06 January 11 The Straits Times by Lester Kok
A 'CARPET cloak' that can render everyday objects invisible to the naked eye by bending light rays as they enter and exit the calcite crystal.
This latest breakthrough in optical cloaking technique, which has great potential for military applications, is made possible by collaboration between scientists from Singapore and the Massachusetts Institute of Technology (MIT).
And more of such accomplishments can be expected when a new campus, which brings top-notch local and foreign researchers under one roof, is completed this year, said Dr Tony Tan, chairman of the National Research Foundation (NRF).
Dr Tan was speaking yesterday at the topping out ceremony of the Campus for Research Excellence and Technological Enterprise (Create).
The plan for such a campus - funded by NRF - was first announced by Prime Minister Lee Hsien Loong in 2006.
Located at the new University Town, beside Dover Road, the $360 million facility - slated for completion in July - is among the first of its kind to bring together research centres set up by top-notch universities from various countries.
Speaking at the ceremony, Dr Tan said: 'The Create campus... will bring a new and significant dimension of research excellence into an already bustling R&D environment in the Kent Ridge and Buona Vista area, moving Singapore closer to becoming a global hub for cutting-edge R&D.'
For a start, the campus will house seven Create research centres set up by foreign universities known for their innovation and entrepreneurship.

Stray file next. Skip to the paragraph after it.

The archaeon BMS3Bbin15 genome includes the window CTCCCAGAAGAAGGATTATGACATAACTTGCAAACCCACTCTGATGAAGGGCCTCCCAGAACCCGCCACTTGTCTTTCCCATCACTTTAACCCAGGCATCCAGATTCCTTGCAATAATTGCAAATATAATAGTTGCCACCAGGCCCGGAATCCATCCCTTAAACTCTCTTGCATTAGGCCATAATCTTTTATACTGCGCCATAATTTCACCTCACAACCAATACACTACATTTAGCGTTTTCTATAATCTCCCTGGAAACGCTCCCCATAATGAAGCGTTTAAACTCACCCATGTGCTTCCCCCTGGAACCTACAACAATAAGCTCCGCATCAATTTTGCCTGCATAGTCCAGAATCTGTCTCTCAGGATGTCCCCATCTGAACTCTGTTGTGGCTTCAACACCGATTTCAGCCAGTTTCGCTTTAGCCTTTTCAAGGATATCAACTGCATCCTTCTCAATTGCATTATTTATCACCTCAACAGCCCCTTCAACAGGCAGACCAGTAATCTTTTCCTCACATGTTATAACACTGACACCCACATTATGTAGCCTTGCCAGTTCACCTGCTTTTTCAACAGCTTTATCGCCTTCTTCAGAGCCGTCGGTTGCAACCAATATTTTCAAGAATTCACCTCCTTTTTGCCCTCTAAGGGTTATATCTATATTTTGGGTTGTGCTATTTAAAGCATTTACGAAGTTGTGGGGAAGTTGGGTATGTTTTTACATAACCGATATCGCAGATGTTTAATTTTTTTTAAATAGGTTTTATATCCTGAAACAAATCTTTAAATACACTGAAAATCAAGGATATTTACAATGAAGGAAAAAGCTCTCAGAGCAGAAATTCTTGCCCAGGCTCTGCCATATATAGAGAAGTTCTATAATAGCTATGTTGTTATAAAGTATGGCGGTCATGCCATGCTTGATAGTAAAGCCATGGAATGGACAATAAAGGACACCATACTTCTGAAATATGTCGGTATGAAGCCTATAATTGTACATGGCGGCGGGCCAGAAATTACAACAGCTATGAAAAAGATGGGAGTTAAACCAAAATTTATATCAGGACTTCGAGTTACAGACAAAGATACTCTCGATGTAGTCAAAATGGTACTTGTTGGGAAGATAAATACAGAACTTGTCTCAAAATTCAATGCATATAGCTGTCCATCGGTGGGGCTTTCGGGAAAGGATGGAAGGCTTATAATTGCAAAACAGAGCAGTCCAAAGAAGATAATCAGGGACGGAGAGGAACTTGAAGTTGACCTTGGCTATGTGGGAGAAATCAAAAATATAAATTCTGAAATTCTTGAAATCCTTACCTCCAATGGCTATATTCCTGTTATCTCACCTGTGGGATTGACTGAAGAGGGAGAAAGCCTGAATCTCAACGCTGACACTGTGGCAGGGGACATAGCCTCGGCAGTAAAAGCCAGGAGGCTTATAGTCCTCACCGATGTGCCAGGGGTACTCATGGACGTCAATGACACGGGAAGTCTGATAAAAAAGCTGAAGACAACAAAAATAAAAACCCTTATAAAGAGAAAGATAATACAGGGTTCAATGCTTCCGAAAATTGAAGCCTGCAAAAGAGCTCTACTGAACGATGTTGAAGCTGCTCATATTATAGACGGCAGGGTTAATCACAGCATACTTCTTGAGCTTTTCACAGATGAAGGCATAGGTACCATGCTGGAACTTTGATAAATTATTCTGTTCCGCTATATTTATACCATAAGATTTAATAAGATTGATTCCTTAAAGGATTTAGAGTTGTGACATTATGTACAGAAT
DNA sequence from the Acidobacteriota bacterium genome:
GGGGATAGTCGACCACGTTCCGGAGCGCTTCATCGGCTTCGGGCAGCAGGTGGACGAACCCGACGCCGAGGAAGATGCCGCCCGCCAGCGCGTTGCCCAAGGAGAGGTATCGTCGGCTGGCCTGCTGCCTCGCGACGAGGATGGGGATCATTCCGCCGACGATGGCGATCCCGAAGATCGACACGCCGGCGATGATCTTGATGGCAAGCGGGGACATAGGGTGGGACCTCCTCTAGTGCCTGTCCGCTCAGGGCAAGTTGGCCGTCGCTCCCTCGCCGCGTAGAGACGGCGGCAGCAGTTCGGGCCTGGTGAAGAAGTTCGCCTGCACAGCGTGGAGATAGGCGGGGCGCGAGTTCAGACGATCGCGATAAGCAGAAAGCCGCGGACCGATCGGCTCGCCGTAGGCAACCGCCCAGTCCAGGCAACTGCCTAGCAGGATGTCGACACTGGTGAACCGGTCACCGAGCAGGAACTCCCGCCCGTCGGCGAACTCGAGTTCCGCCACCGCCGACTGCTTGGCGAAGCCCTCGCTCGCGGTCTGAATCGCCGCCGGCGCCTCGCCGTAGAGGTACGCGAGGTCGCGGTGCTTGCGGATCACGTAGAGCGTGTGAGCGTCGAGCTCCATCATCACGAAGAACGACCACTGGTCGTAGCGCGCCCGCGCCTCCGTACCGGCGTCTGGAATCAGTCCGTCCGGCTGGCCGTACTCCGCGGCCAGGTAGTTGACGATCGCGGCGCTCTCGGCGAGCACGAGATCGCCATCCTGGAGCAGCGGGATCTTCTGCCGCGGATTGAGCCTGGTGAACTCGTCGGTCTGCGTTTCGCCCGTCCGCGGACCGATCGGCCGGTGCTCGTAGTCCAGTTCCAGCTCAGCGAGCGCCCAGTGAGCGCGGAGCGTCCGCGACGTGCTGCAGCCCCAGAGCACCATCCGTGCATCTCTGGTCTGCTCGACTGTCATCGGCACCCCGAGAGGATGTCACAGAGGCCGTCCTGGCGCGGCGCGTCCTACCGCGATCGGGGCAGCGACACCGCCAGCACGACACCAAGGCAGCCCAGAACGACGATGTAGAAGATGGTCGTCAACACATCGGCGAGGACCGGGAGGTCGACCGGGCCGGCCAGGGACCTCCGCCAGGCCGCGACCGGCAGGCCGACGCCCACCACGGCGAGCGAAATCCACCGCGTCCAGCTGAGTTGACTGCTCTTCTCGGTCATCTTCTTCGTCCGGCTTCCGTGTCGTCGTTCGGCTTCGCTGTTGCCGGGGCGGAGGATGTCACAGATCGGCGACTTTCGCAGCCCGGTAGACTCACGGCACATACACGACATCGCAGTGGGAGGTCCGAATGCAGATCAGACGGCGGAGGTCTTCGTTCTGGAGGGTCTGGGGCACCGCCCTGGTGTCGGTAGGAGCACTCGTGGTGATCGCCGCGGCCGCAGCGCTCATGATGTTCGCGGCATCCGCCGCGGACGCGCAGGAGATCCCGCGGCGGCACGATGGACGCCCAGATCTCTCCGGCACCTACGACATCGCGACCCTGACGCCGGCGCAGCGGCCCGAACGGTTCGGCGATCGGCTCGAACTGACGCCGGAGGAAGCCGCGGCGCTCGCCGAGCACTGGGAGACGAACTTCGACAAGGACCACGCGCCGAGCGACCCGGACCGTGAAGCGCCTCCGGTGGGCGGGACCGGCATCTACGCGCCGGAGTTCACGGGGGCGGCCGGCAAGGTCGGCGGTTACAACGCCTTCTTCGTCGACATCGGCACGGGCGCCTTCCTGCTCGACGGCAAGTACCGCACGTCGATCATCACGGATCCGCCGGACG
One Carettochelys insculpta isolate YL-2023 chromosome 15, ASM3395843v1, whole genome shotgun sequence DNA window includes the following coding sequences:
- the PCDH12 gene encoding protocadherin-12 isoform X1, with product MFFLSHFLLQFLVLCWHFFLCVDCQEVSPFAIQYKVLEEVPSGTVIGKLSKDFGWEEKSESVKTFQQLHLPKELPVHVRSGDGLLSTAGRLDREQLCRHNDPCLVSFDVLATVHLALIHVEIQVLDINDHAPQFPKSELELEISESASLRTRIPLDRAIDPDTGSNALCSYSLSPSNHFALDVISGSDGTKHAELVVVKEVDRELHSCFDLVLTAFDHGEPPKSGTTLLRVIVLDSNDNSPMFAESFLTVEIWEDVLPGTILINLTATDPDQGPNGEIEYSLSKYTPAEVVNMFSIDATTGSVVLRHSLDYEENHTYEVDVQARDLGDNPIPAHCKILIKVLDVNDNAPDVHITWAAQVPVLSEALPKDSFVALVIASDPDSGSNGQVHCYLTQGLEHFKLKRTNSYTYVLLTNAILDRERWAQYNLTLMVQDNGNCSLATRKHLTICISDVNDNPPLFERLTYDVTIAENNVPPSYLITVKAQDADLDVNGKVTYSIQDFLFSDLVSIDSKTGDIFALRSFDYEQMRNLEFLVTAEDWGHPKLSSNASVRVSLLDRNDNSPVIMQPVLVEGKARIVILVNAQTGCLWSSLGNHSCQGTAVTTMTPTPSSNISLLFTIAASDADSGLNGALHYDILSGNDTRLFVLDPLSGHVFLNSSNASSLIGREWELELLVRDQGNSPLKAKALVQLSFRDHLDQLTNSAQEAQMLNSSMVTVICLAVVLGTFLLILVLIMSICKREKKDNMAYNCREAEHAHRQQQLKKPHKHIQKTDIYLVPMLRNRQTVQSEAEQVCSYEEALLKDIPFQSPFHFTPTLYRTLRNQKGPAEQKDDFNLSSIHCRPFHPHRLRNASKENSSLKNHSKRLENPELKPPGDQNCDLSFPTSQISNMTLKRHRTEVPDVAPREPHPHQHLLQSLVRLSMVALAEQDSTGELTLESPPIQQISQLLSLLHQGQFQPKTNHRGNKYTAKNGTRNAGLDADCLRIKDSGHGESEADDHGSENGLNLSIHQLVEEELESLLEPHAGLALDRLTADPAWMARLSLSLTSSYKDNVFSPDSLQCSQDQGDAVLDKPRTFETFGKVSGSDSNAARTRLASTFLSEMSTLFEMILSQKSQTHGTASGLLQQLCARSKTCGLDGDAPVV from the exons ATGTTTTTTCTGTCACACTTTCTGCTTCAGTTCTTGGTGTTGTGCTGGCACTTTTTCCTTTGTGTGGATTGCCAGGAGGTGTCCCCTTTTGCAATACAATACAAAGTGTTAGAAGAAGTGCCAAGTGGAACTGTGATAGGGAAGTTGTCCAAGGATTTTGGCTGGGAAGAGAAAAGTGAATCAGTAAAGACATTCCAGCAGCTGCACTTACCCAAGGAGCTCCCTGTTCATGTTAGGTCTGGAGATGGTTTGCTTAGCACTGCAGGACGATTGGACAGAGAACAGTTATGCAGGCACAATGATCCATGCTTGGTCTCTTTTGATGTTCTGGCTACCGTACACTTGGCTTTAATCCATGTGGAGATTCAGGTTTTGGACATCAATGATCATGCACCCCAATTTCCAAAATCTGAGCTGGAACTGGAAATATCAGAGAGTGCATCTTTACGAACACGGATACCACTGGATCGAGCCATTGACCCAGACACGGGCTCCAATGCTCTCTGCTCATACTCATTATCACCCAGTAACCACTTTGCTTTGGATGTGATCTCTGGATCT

They are the MIT, University of California at Berkeley, ETH Zurich, Technical University of Munich, Technion-Israel Institute of Technology, Hebrew University of Jerusalem and Ben-Gurion University of the Negev.
Currently, five of the centres have started research operations here, and they are housed temporarily at the National University of Singapore (NUS) and the Nanyang Technological University (NTU). NRF's office will also be relocated to the campus.
In all, it is expected to house more than 1,000 local and foreign researchers.
Said Dr Tan: 'Create is designed to stimulate research, innovation and entrepreneurship through the interaction and collaboration of scientists and engineers across a variety of disciplines.'
With that in mind, the campus will be equipped with laboratories which can be reconfigured quickly to cater to the diverse needs of researchers in different disciplines. It comprises a 16-storey tower for offices and dry labs, and three shorter annex buildings for wet labs.
In an encouraging sign, research breakthroughs have been published and high tech companies have been formed even before the campus is ready, Dr Tan said.
The 'carpet cloak', for instance, was developed by the Singapore-MIT Alliance for Research and Technology (Smart), which is one of the seven Create centres. Set up in July 2007, it is MIT's only research centre outside Cambridge, Massachusetts.
Another team from Smart also worked with NTU and national water agency PUB to test sensors that could instantly pinpoint leaks in the water distribution network.
Smart has also spun off a biotechnology company, known as Visterra, which will develop new therapies, vaccines and diagnostics for infectious diseases such as influenza and dengue fever.
The cloak's inventor, Professor George Barbastathis, 39, said: 'Certainly Smart and Singapore have been a key factor in the success of our research.'